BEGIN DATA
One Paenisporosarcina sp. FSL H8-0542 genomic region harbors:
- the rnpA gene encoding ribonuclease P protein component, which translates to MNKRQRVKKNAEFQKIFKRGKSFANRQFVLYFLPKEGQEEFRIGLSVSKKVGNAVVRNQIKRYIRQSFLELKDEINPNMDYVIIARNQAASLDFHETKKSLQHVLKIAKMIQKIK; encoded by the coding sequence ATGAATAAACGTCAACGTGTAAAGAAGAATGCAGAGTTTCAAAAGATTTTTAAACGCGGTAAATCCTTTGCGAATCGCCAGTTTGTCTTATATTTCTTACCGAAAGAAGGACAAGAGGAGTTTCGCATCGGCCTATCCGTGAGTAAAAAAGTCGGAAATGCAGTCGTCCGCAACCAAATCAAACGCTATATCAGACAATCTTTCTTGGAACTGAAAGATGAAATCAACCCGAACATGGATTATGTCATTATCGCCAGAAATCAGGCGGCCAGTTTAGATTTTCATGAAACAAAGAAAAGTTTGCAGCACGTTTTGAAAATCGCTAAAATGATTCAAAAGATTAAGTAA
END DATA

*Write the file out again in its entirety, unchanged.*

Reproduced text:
One Paenisporosarcina sp. FSL H8-0542 genomic region harbors:
- the rnpA gene encoding ribonuclease P protein component, which translates to MNKRQRVKKNAEFQKIFKRGKSFANRQFVLYFLPKEGQEEFRIGLSVSKKVGNAVVRNQIKRYIRQSFLELKDEINPNMDYVIIARNQAASLDFHETKKSLQHVLKIAKMIQKIK; encoded by the coding sequence ATGAATAAACGTCAACGTGTAAAGAAGAATGCAGAGTTTCAAAAGATTTTTAAACGCGGTAAATCCTTTGCGAATCGCCAGTTTGTCTTATATTTCTTACCGAAAGAAGGACAAGAGGAGTTTCGCATCGGCCTATCCGTGAGTAAAAAAGTCGGAAATGCAGTCGTCCGCAACCAAATCAAACGCTATATCAGACAATCTTTCTTGGAACTGAAAGATGAAATCAACCCGAACATGGATTATGTCATTATCGCCAGAAATCAGGCGGCCAGTTTAGATTTTCATGAAACAAAGAAAAGTTTGCAGCACGTTTTGAAAATCGCTAAAATGATTCAAAAGATTAAGTAA